Results tagged ‘ New York Mets ’

Highlights: 7.27.13

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7.27.13 – Nationals 4, Mets 1

Stat of the Game: Dan Haren earned his first win in 12 starts thanks to a dominant performance, in which he allowed just three hits over seven frames.

Under-the-Radar Performance: Bryce Harper homered for the second time in three games, finishing 2-for-4 with two RBI.

It Was Over When: Rafael Soriano struck out Ike Davis to lock down his 26th save in 30 opportunities.

What to Watch for: 7.27.13

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New York Mets (46-54) vs. Washington Nationals (50-54)

RHP Dillon Gee (7-7, 4.07) vs. RHP Dan Haren (4-11, 5.79)

Some time ago, Ryan Zimmerman earned the title of Mr. Walk-off. He seemed to play the leading role in every significant victory in Nationals history, displaying a unique flair for the dramatic. But it had been a while since Zimmerman’s last walk-off home run, which came back in the 2011 season. That drought ended with a bang on Friday night.

In classic Zimmerman style, he punished a high fastball from LaTroy Hawkins to the opposite field, clearing the out-of-town scoreboard to break a 1-1 tie and give the Nationals a 2-1 victory over the New York Mets. Following Bryce Harper’s walk-off blast Thursday, Zimmerman’s long ball gave the Nationals walk-off homers on back-to-back days after not hitting any since Ian Desmond’s May 2, 2012 blast beat the Diamondbacks.

More impressively, Zimmerman has now hit nine game-winning home runs. Since his Nationals debut in 2005, that’s the most of any Major League player. It’s also the most by any player in history before his 30th birthday, surpassing Albert Pujols’ mark of eight. Oh, and Zimmerman won’t turn the big 3-0 until September 28. Next year.


1. Harper LF

2. Rendon 2B

3. Zimmerman 3B

4. LaRoche 1B

5. Werth RF

6. Desmond SS

7. Span CF

8. Ramos C

9. Haren RHP


Ross Ohlendorf turned in his second excellent spot start of the 2013 season, allowing a single run over 7.0 innings of six-hit ball, walking two and striking out eight. In his two starts, he is 1-0 with a 1.38 ERA (2 ER/13.0 IP) and has allowed just 12 baserunners while striking out 10.


Ian Desmond has posted a NL-best .989 fielding percentage in 84 games at shortstop dating back to April 22. In that three-plus month span, only Detroit’s Jhonny Peralta (.994) has registered a better fielding percentage among big league shortstops.


The Nationals are 11-2 in one-run games against the Mets since the beginning of 2011. Washington has claimed two straight season-series (14-4 in 2012, 10-8 in 2011) from New York. The Nationals also improved to 3-1 when facing Matt Harvey, despite the righty lowering his ERA to 1.00 (3 ER/27.0 IP) in four career starts against Washington.

Highlights: 7.26.13

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7.26.13 Game 1 – Mets 11, Nationals 0

Stat of the Game: Steve Lombardozzi collected his second straight multi-hit game, finishing 2-for-4.

Under-the-Radar Performance: Ryan Mattheus returned to the roster, making his first appearance since May 19.

It Was Over When: The Mets broke the game open with six runs in the ninth inning.

7.26.13 Game 2 – Nationals 2, Mets 1

Stat of the Game: Ryan Zimmerman blasted his ninth career walk-off home run, the most by anyone in the Major Leagues since his debut in 2005.

Under-the-Radar Performance: Ross Ohlendorf allowed a single run on six hits over seven frames, striking out eight.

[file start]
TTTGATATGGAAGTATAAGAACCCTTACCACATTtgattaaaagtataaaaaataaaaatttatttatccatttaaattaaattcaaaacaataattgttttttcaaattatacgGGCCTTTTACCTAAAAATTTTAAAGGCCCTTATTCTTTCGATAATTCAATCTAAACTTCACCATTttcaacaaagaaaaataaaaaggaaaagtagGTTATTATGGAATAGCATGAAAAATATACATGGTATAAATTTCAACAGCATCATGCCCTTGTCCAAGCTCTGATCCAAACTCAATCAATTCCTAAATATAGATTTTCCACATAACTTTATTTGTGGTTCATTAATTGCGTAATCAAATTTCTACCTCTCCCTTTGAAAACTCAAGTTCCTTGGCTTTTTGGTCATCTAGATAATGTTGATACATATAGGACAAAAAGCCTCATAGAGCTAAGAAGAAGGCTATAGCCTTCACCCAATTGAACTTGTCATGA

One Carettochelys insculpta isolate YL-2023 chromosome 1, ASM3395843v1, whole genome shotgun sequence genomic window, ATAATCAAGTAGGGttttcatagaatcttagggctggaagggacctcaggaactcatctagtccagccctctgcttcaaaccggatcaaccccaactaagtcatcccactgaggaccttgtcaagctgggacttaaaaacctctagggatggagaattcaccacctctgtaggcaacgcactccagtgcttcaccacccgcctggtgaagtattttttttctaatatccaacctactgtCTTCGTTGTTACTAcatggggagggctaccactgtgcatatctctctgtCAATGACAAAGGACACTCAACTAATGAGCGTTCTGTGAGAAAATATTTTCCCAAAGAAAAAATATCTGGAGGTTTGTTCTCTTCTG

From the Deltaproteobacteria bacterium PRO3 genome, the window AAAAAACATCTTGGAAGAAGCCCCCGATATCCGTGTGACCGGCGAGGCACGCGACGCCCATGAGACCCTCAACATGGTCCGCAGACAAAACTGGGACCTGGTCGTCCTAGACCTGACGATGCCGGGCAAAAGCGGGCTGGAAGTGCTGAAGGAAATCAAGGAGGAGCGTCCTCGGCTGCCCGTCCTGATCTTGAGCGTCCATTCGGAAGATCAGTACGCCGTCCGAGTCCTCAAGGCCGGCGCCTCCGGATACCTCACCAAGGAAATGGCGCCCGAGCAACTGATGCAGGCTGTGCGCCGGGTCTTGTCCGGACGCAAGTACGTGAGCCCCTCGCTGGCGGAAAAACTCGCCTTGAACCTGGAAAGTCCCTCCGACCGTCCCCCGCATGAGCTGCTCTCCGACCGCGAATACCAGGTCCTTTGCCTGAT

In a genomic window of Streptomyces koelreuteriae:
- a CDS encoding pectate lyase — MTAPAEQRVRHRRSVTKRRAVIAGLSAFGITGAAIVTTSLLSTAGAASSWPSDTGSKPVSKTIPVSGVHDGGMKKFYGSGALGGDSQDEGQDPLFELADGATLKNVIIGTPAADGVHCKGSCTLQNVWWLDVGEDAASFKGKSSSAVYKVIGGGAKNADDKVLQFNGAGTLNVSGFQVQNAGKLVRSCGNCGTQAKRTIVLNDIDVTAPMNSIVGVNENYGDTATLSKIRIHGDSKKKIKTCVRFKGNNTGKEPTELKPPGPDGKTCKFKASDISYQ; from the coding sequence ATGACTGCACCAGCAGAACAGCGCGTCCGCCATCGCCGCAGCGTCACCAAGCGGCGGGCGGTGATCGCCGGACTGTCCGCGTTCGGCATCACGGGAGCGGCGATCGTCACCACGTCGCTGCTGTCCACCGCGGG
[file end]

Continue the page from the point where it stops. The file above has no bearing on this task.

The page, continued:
It Was Over When: Zimmerman’s shot carried the Nationals to their second walk-off win in as many days.

What to Watch for: 7.26.13 – Game 2

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New York Mets (46-53) vs. Washington Nationals (49-54)

RHP Matt Harvey (8-2, 2.23) vs. RHP Ross Ohlendorf (2-0, 2.03) 


1. Span CF

2. Rendon 2B

3. Zimmerman 3B

4. LaRoche 1B

5. Werth RF

6. Desmond SS

7. Lombardozzi LF

8. Ramos C

9. Ohlendorf RHP

*    *    *

Don’t let that windup fool you.

Ross Ohlendorf’s delivery has been described as “old-school.” Sure, it’s a swinging, kicking windup that hearkens back to baseball’s bygone times. And, yeah, it might betray a little vintage sensibility.

Still, the Nationals right-hander is hardly stuck in the past. In fact, that retro motion might be more a sign of progress than anything else.

The fact that the motion is reminiscent of legends like Bob Feller “wasn’t a motivation at all,” Ohlendorf said. “I knew that they used to do it…I’ve liked it a lot. I feel like it’s helped me pitch well.”

Ohlendorf has pitched so well out of the Nationals bullpen that he’ll take that swinging style onto the mound with him today as he makes his second big league start of the season. His presence on the Major League roster was meant to be short-lived, but after an impressive spot start in Colorado while Ross Detwiler and Stephen Strasburg were on the Disabled List in June, manager Davey Johnson knew he had to find a way to keep Ohlendorf around.

Ohlendorf has used his old school delivery to great success so far this year.

Ohlendorf has used his old school delivery to great success so far this year.

He might have his pitching motion to thank for that.

A veteran of seven Major League seasons, Ohlendorf switched to the vintage delivery method this year, though he can’t pinpoint exactly when he made the change. Starting with his hands together, he raises them slightly before swinging his arms behind his back with a step back on his left leg. His hands meet again once more when he finally grips the ball from his mitt. His elbows fold in, and then, stepping forward on his left foot with all that momentum, he lets it fly.

“It helps me, gives me rhythm and it helps me stay loose and the ball has been coming out well pitching that way,” he said after his Washington debut.

So far, it seems to be working for him. After struggling over his last three seasons with Pittsburgh (2010-11) and San Diego (2012) and battling injuries, Ohlendorf has posted some impressive numbers in eight appearances with the Nats. After that initial win at Coors Field, the Princeton graduate has provided solid innings in long relief with a 2-0 record and a 2.03 ERA to show for it. He’s recorded 21 punch outs to just six walks.

His velocity is also spiking. Throughout his career, Ohlendorf’s fastball has averaged 90.8 mph and he hasn’t hit the upper 90s in a few seasons. This year, he’s averaging 92.6 mph, and hit 97 on the gun in Sunday’s relief appearance against the Dodgers. That’s helped in coming out of the bullpen. Accustomed to starting ballgames — he’s had 74 starts in his 116 Major League appearances —Ohlendorf says his location isn’t as sharp as if he’d warmed up to start the game.